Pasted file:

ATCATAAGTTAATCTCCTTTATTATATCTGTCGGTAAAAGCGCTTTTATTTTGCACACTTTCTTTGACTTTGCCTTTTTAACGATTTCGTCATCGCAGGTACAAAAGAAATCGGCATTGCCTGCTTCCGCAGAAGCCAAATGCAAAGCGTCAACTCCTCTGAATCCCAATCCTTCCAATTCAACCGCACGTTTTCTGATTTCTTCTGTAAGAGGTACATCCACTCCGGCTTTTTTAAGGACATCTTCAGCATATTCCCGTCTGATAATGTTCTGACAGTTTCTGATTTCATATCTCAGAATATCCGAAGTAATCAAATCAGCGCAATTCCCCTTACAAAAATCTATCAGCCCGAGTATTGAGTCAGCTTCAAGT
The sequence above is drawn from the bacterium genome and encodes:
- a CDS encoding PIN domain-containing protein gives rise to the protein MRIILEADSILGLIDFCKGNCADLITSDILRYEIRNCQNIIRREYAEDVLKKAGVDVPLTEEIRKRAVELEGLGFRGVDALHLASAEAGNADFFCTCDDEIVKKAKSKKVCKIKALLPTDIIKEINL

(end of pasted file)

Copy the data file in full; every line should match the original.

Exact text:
ATCATAAGTTAATCTCCTTTATTATATCTGTCGGTAAAAGCGCTTTTATTTTGCACACTTTCTTTGACTTTGCCTTTTTAACGATTTCGTCATCGCAGGTACAAAAGAAATCGGCATTGCCTGCTTCCGCAGAAGCCAAATGCAAAGCGTCAACTCCTCTGAATCCCAATCCTTCCAATTCAACCGCACGTTTTCTGATTTCTTCTGTAAGAGGTACATCCACTCCGGCTTTTTTAAGGACATCTTCAGCATATTCCCGTCTGATAATGTTCTGACAGTTTCTGATTTCATATCTCAGAATATCCGAAGTAATCAAATCAGCGCAATTCCCCTTACAAAAATCTATCAGCCCGAGTATTGAGTCAGCTTCAAGT
The sequence above is drawn from the bacterium genome and encodes:
- a CDS encoding PIN domain-containing protein gives rise to the protein MRIILEADSILGLIDFCKGNCADLITSDILRYEIRNCQNIIRREYAEDVLKKAGVDVPLTEEIRKRAVELEGLGFRGVDALHLASAEAGNADFFCTCDDEIVKKAKSKKVCKIKALLPTDIIKEINL